1. The editor is contextually aware.

    That is, the editor detects the type of file that you are editing, and attempts to show an editing interface that is tailored for that type of file. The most apparent (and at time of writing, the most developed) of these contextually aware editing interfaces is that for Markdown. When editing a Markdown file, the interface will display the source text and a “live preview” side-by-side. It will even attempt to provide keyboard shortcuts and formatting buttons that reflect the editor’s capabilities. However, for more generic files, the editor will display a “plain” editing interface without the live preview.

  2. The editor tries to minimize the amount of scrolling you have to do.

    Both the Markdown and generic editors attempt to “synchronize” the editing and preview windows to the best of their ability:

    • The generic editor attempts to show the approximately similar scroll distance between both the editing window and the preview window.
    • The Markdown interface attempts to always highlight the bounding element which you are editing. For instance: if your editing is in a paragraph, it will highlight that paragraph, if you are editing an item in a list, it will highlight that item in the list. This works for both keyboard navigation as well as mouse clicks within the editing area.

    The editor will also “save your place” in the editing window, allowing you to quickly preview a document without having to scroll back to your place.

  3. The editor is aware of the version of the file you were originally acting against, and tries to help accordingly.

    With the possibility of multiple users operating on the same Giterary instance, there is the possibility that two users can edit the same file at the same time. This has the potential to cause conflicts, as well as lost work due to one person’s edits overwriting another’s.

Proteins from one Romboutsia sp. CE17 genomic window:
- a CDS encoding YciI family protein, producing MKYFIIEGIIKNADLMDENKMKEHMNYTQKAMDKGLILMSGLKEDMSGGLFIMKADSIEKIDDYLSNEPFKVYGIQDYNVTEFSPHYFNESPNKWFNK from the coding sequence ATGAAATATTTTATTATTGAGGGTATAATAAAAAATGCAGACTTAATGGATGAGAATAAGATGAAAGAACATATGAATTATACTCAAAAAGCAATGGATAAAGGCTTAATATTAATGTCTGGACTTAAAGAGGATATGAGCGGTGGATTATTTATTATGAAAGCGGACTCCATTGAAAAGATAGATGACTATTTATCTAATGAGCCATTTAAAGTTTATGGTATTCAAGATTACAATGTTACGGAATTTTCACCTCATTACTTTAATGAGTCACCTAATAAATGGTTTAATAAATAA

If ever the editor detects that the file has changed out from underneath you, it will drop into the cherrypicking interface that displays the differences between your version and that which was committed underneath you.

Working within the Editor

The editor allows you to write whatever textual contents you wish. However, learning a few keyboard and syntactical tricks can help to create sharp, well-structured documents very quickly.

Shortcuts and Formatting

Depending on the type of document you’re editing, the editor might give you a number of “shortcut” buttons at the bottom of the editor. These are similar to the toolbars you might see in other editors, but are tailored for the type of document you’re editing.

Each “shortcut” is a combination of either the Control or Alt keys on a keyboard and another single keypress (pressing control or alt first, and then at the same time another key). This “meta” key will be different depending which operating system you’re accessing Giterary from. This is because some systems have other, critical functionality already mapped to these key combinations (and some critical functionality that you cannot or should not customize). For Giterary, Windows and Linux browsers will rely on the Alt key, while Mac OS X browsers will rely on Control. The shortcut bar will indicate which beginning key you should press (either “Control + …” or “Alt + …” at the bottom of the editor).

Each shortcut button shows two things:

  • The letter after Control or Alt you need to press in order to use that shortcut ( Control + B, Control + I ).
  • The approximate formatting of the formatting in question (bold, italics, etc.).